INTEREST, PENALTY, CONFISCATION, DUTY PAYMENT UNDER PROTEST
1.1 Interest of duty not paid on time is provided for in the Central Excise statute. It is expected that the interest provision would normally not have to be invoked as the assessee would make the duty payment on time.
1.2 Penalty and confiscation of offending goods i.e. which have violated the provision of the Central Excise law are an outcome of the adjudication proceedings. These are deterrents aimed at cautioning the dishonest taxpayer.
2. Interest on duty
2.1 Under the provisions of Section 11AA, interest is charged on the delayed payment of duty. Thus, it is in the interest of an assessee to discharge the duty liability the earliest and not to prolong the dispute only for the sake of delaying payments. The interest will be charged under said Section 11AA, as follows:
In the normal case interest will be charged for the period of delay after 3 months of the determination of the duty liability till the date of payment of duty.
In the case the duty is not paid on account of fraud, suppression etc. the interest will be charged from the first date of the month following the month in which the duty was not paid.
2.2 There may not be need for any explicit mention of the interest liability in the show-cause notice since the legal provisions are explicit. However, the same may be done as a matter of abundant precaution. Likewise, the adjudicating officer may incorporate the fact about the interest liability in the order confirming the demand.
3. Penalty and Confiscation
3.1 Penalty is imposed under any of the following provisions of the Central Excise Act, 1944 or the rules made thereunder: -
Section 11AC prescribes a mandatory penalty equal to the duty not levied or paid or short paid or erroneously refunded by reason of fraud, suppression etc. However, in the vent the duty and interest thereon is paid within 30 days of the communication of the order, the penalty shall be 25% of the duty subject to it being paid within the said period of 3o days.
Rule 25 of the said Rules provides for penalty on any producer, manufacturer, registered person of a warehouse or a registered dealer not exceeding the duty on the excisable goods in respect of which any of the specified contravention have been committed, or rupees ten thousand, whichever is greater. The penalty is subject to the provisions of Section 11 AC of the Central Excise Act, 1944. The offending goods are also liable to confiscation. The specified contravention are:
Removal of any excisable goods in contravention of any of the provisions of the said rules or the notifications issued under the said rules; or
Non-accountal of any excisable goods produced or manufactured or stored; or
Manufacture, production or storage of any excisable goods without having applied for the registration certificate required under Section 6 of the Central Excise Act; or
Contravention of any of the provisions of the said rules or the notifications issued under the said rules with intent to evade payment of duty.
(iii) Under rule 26 of the said Rules It is provided that any person who acquires possession of, or is in any way concerned in transporting, removing, depositing, keeping, concealing, selling or purchasing, or in any other manner deals with, any excisable goods which he knows or has reason to believe are liable to confiscation under the Act or the said Rules, shall be liable to a penalty not exceeding the duty on such goods or rupees ten thousand, whichever is greater.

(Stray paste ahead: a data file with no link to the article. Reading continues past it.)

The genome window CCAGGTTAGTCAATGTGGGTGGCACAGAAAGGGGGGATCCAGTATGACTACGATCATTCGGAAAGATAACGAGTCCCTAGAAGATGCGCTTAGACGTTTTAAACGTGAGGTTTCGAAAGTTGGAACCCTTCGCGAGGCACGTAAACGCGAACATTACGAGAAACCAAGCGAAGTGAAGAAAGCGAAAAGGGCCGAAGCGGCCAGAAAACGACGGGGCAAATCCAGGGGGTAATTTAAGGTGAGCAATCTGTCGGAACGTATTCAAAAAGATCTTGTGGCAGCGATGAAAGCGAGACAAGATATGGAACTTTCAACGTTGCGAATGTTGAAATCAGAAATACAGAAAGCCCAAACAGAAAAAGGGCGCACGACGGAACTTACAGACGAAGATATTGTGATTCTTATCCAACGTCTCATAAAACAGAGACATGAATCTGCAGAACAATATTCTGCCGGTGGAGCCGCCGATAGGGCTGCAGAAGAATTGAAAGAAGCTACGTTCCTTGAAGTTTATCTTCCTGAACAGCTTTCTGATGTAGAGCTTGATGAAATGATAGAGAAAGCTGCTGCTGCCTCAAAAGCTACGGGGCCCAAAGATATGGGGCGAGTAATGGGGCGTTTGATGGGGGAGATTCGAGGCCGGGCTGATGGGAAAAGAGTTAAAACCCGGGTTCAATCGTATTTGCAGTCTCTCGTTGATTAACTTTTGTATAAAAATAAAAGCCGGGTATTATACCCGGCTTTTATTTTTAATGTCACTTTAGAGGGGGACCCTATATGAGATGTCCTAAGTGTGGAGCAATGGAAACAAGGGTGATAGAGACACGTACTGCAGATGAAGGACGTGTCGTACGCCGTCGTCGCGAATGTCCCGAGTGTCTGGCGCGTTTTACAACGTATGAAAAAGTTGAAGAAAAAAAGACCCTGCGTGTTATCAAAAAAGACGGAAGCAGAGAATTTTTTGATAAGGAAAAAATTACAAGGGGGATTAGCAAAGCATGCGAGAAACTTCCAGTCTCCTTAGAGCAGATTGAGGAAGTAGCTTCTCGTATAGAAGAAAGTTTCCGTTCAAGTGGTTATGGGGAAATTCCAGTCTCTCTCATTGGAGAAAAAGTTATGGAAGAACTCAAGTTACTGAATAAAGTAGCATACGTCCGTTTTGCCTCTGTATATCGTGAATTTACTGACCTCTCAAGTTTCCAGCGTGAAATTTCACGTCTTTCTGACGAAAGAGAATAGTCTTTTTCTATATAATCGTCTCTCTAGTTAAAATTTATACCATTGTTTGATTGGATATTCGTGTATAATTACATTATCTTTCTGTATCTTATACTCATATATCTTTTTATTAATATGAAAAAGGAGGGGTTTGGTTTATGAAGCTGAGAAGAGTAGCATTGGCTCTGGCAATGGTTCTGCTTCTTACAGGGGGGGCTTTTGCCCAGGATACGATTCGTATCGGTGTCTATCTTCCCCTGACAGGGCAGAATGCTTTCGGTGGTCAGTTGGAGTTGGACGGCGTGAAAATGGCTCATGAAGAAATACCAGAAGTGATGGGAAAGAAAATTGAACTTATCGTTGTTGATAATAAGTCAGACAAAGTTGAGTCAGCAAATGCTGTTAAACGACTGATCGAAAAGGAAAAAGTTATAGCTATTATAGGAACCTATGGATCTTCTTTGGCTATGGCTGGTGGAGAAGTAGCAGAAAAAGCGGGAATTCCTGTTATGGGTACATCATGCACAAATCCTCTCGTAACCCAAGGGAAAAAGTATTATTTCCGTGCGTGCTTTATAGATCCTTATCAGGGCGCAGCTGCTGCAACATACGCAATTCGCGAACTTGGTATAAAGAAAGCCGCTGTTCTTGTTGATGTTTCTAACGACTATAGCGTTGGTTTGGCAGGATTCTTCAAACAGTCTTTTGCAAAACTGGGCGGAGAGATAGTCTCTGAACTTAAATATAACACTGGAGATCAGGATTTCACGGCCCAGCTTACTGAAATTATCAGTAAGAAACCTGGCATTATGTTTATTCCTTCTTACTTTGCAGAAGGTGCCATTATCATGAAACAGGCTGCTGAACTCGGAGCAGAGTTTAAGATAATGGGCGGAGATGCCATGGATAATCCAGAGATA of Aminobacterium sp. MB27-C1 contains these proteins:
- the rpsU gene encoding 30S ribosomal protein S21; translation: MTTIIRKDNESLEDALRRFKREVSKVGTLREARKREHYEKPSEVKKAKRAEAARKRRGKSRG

(iv) Rule 27 of the said Rules provides for imposition of a general penalty penalty which may extend to five thousand rupees and with confiscation of the goods in respect of which the offence is committed. This is attracted when no other specific penalty is provided for.
3.2 If penalty is imposed under Section 11AC, penalty under rule 25 will not be imposed. This, however, does not preclude the Department from confiscating the goods, imposing any fine in lieu of confiscation and prosecuting a person.
3.3 Rule 26 of the said Rules also provides that before any order of penalty or confiscation is passed the adjudicating authority shall follow the principles of natural justice. In other words a notice explaining the reasons why penalty should not be imposed or goods confiscated has to be given to the person. Thereafter, reasonable opportunity shall be given to such person to explain or defend his case. The adjudicating Officer shall pass a reasoned order, incorporating the defence arguments given by such person or his authorised representative.
3.4 As per Rule 28 of the said Rules, when any goods are confiscated under these rules, such thing shall thereupon vest in the Central Government. Accordingly, the Central Excise Officer adjudging confiscation shall take and hold possession of the things confiscated, and every Officer of Police, on the requisition of such Central Excise Officer, shall assist him in taking and holding such possession.
3.5 Rule 30 provides that if the owner of the goods, the confiscation of which has been adjudged, exercises his option to pay fine in lieu of confiscation, he may be required to pay such storage charges as may be determined by the adjudicating officer.
3.6 Provisions for disposal of goods confiscated are contained in rule 29 of the said Rules. Goods of which confiscation has been adjudged and in respect of which the option of paying a fine in lieu of confiscation has not been exercised, shall be sold, destroyed or otherwise disposed of in such manner as the Commissioner may direct.
Commissioner Of Central Excise
As per Sec. 11AC read with Rule 25 of Central excise act, 1944 and various Case Laws (as above) it is Clear that the penalty will not be Max to Rs. 2,000.